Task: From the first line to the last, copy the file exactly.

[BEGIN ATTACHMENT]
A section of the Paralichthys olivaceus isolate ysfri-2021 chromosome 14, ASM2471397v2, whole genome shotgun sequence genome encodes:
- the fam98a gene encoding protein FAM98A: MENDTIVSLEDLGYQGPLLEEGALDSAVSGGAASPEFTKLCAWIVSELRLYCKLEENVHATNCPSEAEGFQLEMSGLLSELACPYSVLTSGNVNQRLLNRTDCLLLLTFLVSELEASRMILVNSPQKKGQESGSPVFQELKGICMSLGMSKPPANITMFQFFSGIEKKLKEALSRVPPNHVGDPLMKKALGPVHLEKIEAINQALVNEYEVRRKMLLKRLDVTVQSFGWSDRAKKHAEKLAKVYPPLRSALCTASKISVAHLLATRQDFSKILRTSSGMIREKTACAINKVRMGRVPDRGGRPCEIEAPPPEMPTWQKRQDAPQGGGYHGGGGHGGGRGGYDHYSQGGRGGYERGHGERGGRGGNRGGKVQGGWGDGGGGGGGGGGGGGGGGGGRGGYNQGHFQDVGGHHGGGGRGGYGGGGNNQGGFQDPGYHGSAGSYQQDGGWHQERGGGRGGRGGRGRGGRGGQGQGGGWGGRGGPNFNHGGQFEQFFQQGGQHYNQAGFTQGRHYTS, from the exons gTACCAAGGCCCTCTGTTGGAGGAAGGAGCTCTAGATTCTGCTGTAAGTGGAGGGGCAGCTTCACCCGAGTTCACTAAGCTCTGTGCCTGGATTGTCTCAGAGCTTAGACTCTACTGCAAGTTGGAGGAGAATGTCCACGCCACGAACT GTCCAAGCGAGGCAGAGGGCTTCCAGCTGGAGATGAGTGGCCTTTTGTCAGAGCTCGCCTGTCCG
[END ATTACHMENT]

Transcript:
A section of the Paralichthys olivaceus isolate ysfri-2021 chromosome 14, ASM2471397v2, whole genome shotgun sequence genome encodes:
- the fam98a gene encoding protein FAM98A: MENDTIVSLEDLGYQGPLLEEGALDSAVSGGAASPEFTKLCAWIVSELRLYCKLEENVHATNCPSEAEGFQLEMSGLLSELACPYSVLTSGNVNQRLLNRTDCLLLLTFLVSELEASRMILVNSPQKKGQESGSPVFQELKGICMSLGMSKPPANITMFQFFSGIEKKLKEALSRVPPNHVGDPLMKKALGPVHLEKIEAINQALVNEYEVRRKMLLKRLDVTVQSFGWSDRAKKHAEKLAKVYPPLRSALCTASKISVAHLLATRQDFSKILRTSSGMIREKTACAINKVRMGRVPDRGGRPCEIEAPPPEMPTWQKRQDAPQGGGYHGGGGHGGGRGGYDHYSQGGRGGYERGHGERGGRGGNRGGKVQGGWGDGGGGGGGGGGGGGGGGGGRGGYNQGHFQDVGGHHGGGGRGGYGGGGNNQGGFQDPGYHGSAGSYQQDGGWHQERGGGRGGRGGRGRGGRGGQGQGGGWGGRGGPNFNHGGQFEQFFQQGGQHYNQAGFTQGRHYTS, from the exons gTACCAAGGCCCTCTGTTGGAGGAAGGAGCTCTAGATTCTGCTGTAAGTGGAGGGGCAGCTTCACCCGAGTTCACTAAGCTCTGTGCCTGGATTGTCTCAGAGCTTAGACTCTACTGCAAGTTGGAGGAGAATGTCCACGCCACGAACT GTCCAAGCGAGGCAGAGGGCTTCCAGCTGGAGATGAGTGGCCTTTTGTCAGAGCTCGCCTGTCCG